COVID-19 has left the economy in shambles. Similar to previous economic downturns, it has also created an opening for entrepreneurs.
“I think there will be various Adam Neumanns that try to take advantage of this,” said Reeves Wiedeman, author of "Billion Dollar Loser: The Epic Rise and Fall of WeWork".
Neumann is the co-founder of WeWork — the multibillion-dollar shared workspace company that infamously failed to go public. In Wiedeman’s new book, he points out how WeWork — once valued at $47 billion — took off in the ruins of the Great Recession, like other well-known companies including Airbnb and Warby Parker.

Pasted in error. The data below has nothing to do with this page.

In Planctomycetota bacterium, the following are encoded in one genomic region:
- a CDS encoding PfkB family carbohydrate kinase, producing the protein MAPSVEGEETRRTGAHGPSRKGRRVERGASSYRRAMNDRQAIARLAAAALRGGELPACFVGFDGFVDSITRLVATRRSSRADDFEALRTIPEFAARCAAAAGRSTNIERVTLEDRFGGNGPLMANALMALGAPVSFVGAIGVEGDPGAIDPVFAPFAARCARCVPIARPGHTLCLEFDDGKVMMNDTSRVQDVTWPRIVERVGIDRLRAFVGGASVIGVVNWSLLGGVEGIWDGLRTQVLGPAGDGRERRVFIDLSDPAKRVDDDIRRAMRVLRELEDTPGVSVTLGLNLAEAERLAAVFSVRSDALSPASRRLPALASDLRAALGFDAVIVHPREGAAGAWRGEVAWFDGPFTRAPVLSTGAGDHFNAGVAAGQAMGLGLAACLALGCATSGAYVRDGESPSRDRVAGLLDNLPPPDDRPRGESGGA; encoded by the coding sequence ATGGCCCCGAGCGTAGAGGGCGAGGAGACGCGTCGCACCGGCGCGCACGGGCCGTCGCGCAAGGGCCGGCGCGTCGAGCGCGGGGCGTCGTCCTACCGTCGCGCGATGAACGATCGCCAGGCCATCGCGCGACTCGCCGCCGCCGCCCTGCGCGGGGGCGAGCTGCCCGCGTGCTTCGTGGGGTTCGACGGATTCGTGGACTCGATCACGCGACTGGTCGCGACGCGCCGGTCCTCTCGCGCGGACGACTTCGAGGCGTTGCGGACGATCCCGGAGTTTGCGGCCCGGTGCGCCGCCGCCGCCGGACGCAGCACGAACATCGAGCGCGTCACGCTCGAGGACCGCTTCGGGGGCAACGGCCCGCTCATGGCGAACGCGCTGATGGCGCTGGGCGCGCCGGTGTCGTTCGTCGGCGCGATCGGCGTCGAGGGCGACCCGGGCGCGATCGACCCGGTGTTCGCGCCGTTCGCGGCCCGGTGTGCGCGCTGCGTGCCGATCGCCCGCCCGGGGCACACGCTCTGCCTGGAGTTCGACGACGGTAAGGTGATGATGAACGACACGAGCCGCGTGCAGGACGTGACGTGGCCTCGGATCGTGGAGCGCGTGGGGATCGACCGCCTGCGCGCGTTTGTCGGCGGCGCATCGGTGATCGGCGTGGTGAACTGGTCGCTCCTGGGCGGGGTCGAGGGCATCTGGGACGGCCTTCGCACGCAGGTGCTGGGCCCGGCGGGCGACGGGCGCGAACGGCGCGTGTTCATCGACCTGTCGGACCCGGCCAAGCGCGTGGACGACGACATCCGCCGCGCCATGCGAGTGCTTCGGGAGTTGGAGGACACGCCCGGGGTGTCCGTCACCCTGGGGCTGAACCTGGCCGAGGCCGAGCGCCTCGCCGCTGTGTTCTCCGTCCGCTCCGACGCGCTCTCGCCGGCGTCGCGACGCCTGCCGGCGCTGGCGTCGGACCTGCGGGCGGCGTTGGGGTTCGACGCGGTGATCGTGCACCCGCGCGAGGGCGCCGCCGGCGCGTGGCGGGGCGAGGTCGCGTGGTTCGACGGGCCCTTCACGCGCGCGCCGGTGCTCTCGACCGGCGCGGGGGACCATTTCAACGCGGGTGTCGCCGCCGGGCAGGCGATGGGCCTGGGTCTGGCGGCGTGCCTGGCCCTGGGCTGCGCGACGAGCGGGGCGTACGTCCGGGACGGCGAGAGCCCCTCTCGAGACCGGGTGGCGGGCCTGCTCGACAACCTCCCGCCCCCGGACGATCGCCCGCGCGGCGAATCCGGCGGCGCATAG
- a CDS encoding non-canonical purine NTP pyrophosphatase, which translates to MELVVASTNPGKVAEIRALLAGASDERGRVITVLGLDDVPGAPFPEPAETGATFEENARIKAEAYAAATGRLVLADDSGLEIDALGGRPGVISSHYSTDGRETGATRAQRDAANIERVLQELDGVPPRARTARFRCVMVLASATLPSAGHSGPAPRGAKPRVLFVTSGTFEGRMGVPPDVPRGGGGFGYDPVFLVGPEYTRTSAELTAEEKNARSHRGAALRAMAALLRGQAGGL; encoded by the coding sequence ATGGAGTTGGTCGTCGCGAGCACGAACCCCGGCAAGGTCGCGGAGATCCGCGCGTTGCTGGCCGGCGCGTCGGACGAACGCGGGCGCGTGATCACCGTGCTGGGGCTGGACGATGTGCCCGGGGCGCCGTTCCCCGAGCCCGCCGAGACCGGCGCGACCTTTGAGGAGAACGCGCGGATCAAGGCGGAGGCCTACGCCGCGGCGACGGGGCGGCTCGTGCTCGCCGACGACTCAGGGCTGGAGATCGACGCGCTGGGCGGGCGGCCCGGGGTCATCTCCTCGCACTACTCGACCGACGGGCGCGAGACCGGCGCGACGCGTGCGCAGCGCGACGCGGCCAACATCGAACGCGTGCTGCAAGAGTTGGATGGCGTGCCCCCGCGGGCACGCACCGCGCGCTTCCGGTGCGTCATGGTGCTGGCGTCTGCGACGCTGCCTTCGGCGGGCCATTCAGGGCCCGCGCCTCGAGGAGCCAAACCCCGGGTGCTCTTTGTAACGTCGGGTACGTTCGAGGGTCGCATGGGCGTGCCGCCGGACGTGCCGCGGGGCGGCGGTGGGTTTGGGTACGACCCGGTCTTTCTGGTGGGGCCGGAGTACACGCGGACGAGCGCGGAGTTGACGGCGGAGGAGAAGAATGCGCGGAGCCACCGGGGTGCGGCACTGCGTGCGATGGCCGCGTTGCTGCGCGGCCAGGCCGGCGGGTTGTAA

You don’t have to look far to find entrepreneurial ventures these days, from robots armed with UV lights to kill the coronavirus in Amazon warehouses and Whole Foods stores to walk-in sanitizing booths for shoppers.
“Any time you have a dip, a recession like this that we seem to be in the middle of, you’re going to have people that see that as an opportunity,” Wiedeman said.
The pandemic has forever changed the way we work. As businesses adjust — and try to survive — plenty of entrepreneurs are ready to cash in.
“There are ways to build companies out of and whole industries out of these disruptions that happen,” Wiedeman said.